FBI finds explosives on Nichols property
Associated Press| April 2, 2005
WASHINGTON — FBI agents searching the former Kansas home of convicted Oklahoma City bombing conspirator Terry Nichols have found blasting caps and other explosive materials apparently related to the 1995 attack.
The material was found buried in a crawl space of the house in Herington, Kan., FBI officials said Friday. The crawl space wasn't checked during numerous searches of the property when authorities originally investigated Nichols and Timothy McVeigh.
“The information so far indicates the items have been there since prior to the Oklahoma City bombing,” agent Gary Johnson said in a telephone interview from Oklahoma City.
The discovery, just three weeks from the 10th anniversary of the bombing of the federal building in Oklahoma City, which killed 168 persons, was considered likely to prove a new embarrassment to an FBI already burned by missteps in this case and the period before Sept. 11, 2001.
Nichols, who is serving multiple life prison sentences on federal and state charges, hasn't lived at the property for years. FBI officials said the information that led to the discovery indicated Nichols had buried the evidence before the Oklahoma City attack on April 19, 1995.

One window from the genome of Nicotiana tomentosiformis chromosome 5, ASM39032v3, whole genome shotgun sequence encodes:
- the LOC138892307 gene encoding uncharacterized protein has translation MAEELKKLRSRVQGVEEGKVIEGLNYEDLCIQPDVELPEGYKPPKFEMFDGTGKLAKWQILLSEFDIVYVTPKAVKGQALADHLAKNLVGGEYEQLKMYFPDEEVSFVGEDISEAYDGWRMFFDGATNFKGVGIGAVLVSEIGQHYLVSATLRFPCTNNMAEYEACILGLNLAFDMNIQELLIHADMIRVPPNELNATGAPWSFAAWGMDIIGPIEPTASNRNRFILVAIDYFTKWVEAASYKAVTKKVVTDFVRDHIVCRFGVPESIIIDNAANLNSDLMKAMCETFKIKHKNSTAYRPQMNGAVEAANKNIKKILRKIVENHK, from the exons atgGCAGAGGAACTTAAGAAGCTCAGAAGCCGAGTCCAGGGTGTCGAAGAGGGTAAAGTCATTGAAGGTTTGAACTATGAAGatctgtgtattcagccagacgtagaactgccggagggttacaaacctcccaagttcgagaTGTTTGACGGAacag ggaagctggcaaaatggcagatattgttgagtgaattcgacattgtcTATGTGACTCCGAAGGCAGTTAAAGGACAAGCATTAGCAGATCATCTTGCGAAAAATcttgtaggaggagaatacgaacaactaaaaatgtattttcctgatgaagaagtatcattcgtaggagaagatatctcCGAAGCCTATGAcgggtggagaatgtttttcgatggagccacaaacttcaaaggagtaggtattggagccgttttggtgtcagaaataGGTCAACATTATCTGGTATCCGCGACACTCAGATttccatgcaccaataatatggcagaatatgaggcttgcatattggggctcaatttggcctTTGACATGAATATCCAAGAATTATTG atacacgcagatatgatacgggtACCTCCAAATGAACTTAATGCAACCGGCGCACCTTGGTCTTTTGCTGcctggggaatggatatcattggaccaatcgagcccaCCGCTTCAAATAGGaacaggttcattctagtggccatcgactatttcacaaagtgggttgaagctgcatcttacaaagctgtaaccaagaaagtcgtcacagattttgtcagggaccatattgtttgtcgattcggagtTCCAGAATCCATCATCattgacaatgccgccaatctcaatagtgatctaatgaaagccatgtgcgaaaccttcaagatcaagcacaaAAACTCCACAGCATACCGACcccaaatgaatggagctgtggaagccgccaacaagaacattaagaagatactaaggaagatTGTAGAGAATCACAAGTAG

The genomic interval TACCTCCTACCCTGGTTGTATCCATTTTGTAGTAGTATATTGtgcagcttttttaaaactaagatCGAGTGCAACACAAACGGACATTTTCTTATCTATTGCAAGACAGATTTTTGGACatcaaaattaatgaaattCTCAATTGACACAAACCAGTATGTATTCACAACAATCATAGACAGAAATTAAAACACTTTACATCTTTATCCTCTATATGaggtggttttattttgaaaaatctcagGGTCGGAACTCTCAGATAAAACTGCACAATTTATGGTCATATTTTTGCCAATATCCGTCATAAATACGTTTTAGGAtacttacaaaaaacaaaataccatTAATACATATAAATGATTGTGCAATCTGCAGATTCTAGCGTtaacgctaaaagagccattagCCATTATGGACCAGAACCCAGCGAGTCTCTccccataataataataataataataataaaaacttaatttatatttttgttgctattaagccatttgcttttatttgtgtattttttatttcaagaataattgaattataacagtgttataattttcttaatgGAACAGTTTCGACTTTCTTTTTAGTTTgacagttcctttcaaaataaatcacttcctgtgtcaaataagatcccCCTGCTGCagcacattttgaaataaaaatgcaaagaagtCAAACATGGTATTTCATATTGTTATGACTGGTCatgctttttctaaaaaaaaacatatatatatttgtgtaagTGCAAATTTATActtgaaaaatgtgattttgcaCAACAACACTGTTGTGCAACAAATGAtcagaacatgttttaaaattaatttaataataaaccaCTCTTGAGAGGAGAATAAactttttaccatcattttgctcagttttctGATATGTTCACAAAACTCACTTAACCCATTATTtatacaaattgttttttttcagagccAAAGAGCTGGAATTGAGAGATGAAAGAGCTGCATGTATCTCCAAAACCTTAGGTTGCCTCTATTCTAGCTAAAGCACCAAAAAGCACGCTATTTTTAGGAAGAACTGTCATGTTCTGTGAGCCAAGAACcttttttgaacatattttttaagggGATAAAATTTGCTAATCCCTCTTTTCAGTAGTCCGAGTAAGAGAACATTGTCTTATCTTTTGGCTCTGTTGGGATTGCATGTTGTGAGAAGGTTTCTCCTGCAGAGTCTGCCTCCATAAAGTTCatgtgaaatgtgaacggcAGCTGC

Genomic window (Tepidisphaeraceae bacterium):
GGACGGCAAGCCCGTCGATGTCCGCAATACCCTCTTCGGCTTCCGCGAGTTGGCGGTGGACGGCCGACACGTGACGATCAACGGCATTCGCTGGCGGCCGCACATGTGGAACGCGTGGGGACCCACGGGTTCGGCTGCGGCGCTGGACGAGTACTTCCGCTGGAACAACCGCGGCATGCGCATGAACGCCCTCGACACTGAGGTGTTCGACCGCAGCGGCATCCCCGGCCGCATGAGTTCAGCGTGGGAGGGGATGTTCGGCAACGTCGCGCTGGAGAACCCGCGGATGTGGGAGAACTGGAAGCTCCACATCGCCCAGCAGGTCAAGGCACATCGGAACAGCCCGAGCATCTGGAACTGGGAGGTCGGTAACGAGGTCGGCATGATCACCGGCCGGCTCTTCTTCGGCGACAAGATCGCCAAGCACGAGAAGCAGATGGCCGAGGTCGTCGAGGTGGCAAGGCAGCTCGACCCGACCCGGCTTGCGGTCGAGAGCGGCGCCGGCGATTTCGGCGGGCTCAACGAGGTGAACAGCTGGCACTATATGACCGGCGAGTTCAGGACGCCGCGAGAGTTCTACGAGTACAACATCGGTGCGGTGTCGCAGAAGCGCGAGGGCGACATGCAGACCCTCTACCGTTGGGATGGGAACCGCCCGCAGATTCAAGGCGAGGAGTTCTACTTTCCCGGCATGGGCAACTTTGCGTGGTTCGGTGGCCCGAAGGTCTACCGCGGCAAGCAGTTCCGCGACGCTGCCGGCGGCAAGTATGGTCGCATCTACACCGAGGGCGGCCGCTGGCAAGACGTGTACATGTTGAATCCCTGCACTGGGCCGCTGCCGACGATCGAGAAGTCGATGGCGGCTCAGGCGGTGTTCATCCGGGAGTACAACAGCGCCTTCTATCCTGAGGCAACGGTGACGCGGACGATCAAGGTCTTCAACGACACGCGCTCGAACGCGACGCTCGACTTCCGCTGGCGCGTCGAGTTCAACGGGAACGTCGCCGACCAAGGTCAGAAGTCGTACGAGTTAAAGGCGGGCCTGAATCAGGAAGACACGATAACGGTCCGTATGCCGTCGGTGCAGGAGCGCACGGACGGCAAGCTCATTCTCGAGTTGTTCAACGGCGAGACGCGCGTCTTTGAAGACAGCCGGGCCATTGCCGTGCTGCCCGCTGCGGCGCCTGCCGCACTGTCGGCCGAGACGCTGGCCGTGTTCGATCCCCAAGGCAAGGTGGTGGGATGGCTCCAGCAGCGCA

One of Nichols' attorneys said Friday that the discovery was either a hoax or a major failure by the FBI to find all evidence after searching the home numerous times.
“They were there often,” said lawyer Brian Hermanson, who represented Nichols in last year's Oklahoma state murder trial that ended with Nichols' conviction. “It's surprising. I would think they would have done their job and found everything that was there.
“But I'm still suspicious that it could be something planted there. The house was empty for several years, and if somebody wanted to put something there to incriminate Terry, they had plenty of time to have done it.”
Dan Defenbaugh, the retired FBI agent who ran the Oklahoma City investigation, said he was dismayed that his agency might have missed the evidence.
Johnson said the FBI was still searching the property and trying to determine how the explosive materials might be connected to the bombing and how the information came to light.
FBI agents went to the property Thursday night and then summoned a bomb squad after finding the potentially dangerous materials, spokesman Jeff Lanza said.
— The Associated Press